What it comes down to: get a mechanical, clutch type diff for drifting. Anything is good, you will learn how to use it. If a 1.5 way is $300 and a 2-way is $900 (there is no difference in price, when new this is just an example), get the 1.5 way since in this case it will save you loads of money. Even if you "want" a 2 wya. The differences aren't so noticeable that you will suck with one, and run D1 with the other....

As for 1 way, these are usually for FF cars where you don't want any locking under deceleration while turning because they already have enough understeer and locking the drive and TURNING wheels into the same rotational speed is suicide! Nothing but understeer (FF sucks for sports driving haha). Sometimes you'll see 1 way diffs used on RWD cars (good for grip i suppose) but for drifting, I like the 1.5 and 2-way because during off throttle or throttle modulation on/off it keeps the whels spinning. Soemtimes in a 1 way this would make the wheels roatate at their own speed and you can grip/lose drift if this happens. Whatever works though...
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Old 10-16-2004, 01:01 PM   #13
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Damn that's one hell of a post *applause*.
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Old 10-16-2004, 05:50 PM   #14
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Thanks!

Great post. Just what I was looking for...
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Old 10-18-2004, 06:49 AM   #15
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exelent explination. I was waz looking into kazz and lsd's for a while and this has actuall been the most help.

also nice post _pg_

dudes got knolage
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Old 10-18-2004, 07:17 PM   #16
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Thanks alot PG that was exactly what i have been looking for
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Old 10-19-2004, 12:30 AM   #17
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No problem, guys.
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Old 10-21-2004, 03:56 PM   #18
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Kaaz Question

I just purchased a Kaaz 2-way (a week ago) and performed the "break-in" that was suggested by the manufacturer (figure eight pattern). I didn't notice any real chattering during that session, except minor skip/chatter when transitioning from the turn to the straight away part.

The only thing is that it still seems jumpy fairly frequently and a little "clunky" at low speed or engine load. When power is applied, it grabs good and no noise. The torque-steer is a little tricky though (it tries to steer from the back end, driving the nose left). I think that is from my old suspension bushings and/or alignment though.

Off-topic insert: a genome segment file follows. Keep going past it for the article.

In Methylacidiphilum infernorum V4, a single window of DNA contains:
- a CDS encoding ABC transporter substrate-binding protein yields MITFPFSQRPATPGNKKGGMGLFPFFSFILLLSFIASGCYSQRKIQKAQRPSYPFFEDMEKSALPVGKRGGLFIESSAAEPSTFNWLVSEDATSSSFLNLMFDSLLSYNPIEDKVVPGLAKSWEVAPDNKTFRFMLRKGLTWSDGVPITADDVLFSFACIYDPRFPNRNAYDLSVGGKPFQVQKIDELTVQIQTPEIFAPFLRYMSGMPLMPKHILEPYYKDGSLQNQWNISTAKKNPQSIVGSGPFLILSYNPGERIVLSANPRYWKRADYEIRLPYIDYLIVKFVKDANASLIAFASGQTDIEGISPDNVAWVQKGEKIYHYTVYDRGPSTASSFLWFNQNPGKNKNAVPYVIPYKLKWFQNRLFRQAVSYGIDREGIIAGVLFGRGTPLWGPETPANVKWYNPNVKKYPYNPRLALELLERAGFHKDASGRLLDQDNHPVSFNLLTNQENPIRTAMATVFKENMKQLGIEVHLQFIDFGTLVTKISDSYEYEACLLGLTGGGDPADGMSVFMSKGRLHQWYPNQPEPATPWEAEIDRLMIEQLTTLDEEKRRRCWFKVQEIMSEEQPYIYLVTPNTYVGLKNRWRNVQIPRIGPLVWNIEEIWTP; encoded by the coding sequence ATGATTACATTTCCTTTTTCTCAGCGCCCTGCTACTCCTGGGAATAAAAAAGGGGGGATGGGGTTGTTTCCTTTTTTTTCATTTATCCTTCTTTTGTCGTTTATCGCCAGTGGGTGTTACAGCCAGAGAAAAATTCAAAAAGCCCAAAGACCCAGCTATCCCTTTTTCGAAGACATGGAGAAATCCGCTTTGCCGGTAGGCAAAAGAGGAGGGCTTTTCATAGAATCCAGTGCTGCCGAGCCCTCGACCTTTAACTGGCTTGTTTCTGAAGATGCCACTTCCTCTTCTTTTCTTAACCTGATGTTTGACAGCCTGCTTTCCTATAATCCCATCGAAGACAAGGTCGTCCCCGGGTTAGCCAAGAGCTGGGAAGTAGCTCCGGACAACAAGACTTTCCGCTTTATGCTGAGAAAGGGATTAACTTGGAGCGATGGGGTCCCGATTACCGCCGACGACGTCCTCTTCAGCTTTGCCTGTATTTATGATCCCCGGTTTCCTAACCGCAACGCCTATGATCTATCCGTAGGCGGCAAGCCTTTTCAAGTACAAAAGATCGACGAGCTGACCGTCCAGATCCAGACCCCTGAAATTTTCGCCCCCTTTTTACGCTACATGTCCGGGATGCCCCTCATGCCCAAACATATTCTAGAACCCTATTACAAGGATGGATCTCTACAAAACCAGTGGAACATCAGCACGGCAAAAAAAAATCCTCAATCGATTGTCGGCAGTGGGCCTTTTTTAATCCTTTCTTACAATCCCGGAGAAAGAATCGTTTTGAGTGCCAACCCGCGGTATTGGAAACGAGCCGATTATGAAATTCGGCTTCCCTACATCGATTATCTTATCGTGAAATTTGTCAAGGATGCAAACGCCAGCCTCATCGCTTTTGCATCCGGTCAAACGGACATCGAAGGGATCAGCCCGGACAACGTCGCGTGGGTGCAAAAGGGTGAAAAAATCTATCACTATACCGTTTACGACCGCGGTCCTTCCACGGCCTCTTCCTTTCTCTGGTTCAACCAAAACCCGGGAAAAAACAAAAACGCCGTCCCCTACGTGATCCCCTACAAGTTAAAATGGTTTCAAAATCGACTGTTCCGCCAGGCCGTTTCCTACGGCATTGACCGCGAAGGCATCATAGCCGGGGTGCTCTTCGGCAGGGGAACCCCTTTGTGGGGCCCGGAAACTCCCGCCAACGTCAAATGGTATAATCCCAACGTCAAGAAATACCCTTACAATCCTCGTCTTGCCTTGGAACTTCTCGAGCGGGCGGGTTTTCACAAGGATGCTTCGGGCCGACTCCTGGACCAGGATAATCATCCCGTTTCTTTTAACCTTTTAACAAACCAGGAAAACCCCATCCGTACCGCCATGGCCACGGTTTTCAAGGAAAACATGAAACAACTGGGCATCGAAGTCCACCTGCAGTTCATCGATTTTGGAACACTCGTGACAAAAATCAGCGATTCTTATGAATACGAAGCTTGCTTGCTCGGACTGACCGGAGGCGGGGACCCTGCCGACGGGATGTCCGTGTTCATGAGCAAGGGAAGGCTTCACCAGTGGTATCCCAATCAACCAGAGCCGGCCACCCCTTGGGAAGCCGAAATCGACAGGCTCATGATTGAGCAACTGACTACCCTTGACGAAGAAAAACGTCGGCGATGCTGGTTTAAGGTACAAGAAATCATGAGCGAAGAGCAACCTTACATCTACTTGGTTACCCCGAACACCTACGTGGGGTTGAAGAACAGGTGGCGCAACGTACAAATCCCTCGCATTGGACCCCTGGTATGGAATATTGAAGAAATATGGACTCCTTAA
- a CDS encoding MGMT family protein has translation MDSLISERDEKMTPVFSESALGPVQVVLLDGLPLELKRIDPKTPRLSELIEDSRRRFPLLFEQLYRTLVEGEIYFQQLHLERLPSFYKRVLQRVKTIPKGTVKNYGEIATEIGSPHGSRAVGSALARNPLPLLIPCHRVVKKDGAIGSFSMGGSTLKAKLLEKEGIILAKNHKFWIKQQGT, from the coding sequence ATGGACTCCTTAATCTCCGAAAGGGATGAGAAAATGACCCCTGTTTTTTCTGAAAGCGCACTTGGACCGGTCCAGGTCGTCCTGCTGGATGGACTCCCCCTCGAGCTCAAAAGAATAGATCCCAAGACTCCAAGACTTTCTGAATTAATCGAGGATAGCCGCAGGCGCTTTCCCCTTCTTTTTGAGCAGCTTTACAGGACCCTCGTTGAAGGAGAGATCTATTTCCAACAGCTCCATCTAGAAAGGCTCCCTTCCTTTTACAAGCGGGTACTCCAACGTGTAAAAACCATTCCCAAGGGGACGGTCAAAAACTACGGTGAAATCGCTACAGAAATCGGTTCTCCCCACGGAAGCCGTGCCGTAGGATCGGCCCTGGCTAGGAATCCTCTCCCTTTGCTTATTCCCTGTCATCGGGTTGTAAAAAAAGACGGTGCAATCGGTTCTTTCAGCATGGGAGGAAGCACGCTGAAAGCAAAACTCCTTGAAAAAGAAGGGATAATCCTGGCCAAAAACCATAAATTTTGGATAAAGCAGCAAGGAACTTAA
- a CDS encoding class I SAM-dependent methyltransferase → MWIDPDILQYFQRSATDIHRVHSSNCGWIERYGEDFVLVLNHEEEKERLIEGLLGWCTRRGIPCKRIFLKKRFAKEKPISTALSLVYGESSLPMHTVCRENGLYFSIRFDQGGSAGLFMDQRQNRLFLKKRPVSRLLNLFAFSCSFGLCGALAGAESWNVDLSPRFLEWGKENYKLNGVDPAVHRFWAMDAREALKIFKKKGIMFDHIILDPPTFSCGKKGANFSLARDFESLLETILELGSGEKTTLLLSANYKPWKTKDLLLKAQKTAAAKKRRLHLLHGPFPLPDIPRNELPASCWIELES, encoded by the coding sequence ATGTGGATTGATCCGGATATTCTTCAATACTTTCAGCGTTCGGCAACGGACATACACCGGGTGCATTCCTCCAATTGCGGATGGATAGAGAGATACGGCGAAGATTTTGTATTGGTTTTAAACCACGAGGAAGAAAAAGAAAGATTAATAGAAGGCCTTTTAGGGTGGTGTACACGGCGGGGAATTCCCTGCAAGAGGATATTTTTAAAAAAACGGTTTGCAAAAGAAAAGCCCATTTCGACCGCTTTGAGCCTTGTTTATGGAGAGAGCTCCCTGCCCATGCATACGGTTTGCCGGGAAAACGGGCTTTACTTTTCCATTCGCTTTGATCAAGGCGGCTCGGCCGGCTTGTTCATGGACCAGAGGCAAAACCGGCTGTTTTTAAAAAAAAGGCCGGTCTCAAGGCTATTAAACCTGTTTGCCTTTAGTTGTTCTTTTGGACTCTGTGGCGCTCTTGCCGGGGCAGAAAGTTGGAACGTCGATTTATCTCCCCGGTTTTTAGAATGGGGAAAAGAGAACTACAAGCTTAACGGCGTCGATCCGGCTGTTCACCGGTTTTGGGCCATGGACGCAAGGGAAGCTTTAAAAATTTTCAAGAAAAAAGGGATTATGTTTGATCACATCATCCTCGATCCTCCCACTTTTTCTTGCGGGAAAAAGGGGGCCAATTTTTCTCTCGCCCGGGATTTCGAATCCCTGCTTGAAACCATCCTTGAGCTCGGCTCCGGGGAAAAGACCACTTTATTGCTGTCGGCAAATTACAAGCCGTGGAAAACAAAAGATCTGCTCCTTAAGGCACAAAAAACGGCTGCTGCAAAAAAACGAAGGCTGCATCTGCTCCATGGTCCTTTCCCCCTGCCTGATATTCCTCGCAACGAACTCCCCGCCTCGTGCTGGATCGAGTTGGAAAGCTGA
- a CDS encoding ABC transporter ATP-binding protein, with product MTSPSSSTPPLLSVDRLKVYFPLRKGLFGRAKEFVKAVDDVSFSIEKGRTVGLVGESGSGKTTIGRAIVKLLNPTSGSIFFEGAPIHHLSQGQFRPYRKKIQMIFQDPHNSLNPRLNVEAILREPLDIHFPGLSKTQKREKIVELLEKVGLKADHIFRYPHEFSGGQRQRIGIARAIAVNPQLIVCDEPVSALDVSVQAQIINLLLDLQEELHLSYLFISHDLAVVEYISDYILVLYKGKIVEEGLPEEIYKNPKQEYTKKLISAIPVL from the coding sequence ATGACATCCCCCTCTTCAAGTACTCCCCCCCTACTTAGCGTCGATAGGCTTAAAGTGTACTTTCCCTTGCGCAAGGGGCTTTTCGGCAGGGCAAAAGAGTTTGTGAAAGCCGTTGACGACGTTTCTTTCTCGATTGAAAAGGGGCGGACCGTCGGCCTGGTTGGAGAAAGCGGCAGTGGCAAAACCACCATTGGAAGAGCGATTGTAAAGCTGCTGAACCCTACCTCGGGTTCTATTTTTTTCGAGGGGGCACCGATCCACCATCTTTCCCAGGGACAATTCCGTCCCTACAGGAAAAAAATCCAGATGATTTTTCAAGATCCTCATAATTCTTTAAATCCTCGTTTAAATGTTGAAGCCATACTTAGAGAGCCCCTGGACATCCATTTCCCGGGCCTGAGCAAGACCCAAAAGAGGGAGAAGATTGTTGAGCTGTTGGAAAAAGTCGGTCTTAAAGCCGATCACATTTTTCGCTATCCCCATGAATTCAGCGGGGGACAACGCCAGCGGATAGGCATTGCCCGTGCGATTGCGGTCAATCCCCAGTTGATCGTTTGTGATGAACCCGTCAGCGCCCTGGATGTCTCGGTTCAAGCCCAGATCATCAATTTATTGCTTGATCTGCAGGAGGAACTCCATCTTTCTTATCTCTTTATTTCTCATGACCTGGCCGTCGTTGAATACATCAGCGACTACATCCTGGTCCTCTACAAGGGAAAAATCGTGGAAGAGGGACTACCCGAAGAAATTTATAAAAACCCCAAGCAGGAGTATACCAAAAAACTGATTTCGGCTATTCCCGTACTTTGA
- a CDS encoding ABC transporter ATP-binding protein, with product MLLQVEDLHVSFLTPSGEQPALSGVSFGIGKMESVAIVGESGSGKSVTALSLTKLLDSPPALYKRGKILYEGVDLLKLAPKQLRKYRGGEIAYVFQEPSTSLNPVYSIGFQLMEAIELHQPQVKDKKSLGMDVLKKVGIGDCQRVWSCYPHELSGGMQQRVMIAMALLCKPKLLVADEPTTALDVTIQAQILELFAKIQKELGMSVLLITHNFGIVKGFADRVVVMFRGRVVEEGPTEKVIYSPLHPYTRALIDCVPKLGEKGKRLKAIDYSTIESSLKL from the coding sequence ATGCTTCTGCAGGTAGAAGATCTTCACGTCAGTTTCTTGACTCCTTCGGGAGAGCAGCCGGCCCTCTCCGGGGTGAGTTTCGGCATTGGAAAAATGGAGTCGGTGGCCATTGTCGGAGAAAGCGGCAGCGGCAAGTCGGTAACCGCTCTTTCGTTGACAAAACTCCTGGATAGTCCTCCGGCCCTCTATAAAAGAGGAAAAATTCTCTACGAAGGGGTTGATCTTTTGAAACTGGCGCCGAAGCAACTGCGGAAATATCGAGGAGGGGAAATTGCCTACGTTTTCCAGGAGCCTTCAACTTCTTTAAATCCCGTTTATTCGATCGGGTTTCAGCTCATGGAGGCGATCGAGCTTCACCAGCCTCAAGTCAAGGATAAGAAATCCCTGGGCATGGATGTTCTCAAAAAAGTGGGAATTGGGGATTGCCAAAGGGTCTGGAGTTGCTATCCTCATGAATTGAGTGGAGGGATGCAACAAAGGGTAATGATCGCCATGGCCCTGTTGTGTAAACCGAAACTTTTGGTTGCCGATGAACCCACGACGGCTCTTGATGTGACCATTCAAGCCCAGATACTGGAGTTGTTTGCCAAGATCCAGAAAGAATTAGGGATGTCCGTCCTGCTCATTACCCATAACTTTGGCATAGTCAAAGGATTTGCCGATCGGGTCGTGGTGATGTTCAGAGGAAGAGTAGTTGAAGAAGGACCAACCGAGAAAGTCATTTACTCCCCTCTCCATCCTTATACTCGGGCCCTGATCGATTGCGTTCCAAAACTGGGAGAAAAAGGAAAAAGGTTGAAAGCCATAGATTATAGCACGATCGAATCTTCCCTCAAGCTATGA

Does anyone else here have real experience with a Kaaz two-way and can provide more insight into how long it "really" takes to break-in a new one? Could the break-in be done later again to correct jump or chatter? How sensitive are these Kaaz mechanical LSD to torque when new? i.e., can a bad angle fit occur right away?

I know that seems like a lot of questions, but this seems to be the only forum to get the right answers.

Thanks.
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Old 10-21-2004, 09:23 PM   #19
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Re: Kaaz Question

Quote:
Originally posted by mjk180
this seems to be the only forum to get the right answers.
HAHA it does?

Well what car do you have? To me it sounds like you just need to grow some nuts and get used to the way an LSD feels. If you accelerate enough, the LSD will lock and both wheels will spin at the smae speed, so if you are turning or something, the inside wheel will move faster than it should, thus skipping or chattering (when the diff locks and unlocks in rapid succession). Or if you still have sh1tty stock subframe bushings, you cna be getting wheel hop. ANd if other bushings are stock and worn out such as RUCA or toe arms, etc, your whole upright can move back and forth and shake.
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Old 11-24-2004, 05:58 PM   #20
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Believe it or not, I've found more useful tech information here in the last week than I have on most other forums in months and years. It may all be stickies, but believe me, I'm saving all of it in Word files on my computer.

Eventually, I'll have comprehensive car knowledge CD for myself and my friends.

And if I ever want to sell it, don't worry, I'll get the author's permission first.
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Old 12-20-2004, 11:37 PM   #21
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I hear you need to rebuild a kazz every year. why is this? i know if you drift you should do that anyways but most lsd's last longer then that
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Old 01-08-2005, 11:47 AM   #22
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Ahhhhhhh, I needed that.
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Old 01-08-2005, 11:54 AM   #23
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just isntalled the nismo 2 way, did the figure 8 break in, didnt make it that much quieter, but i expected that. get alot of looks when people hear it though"your car is broken dawg"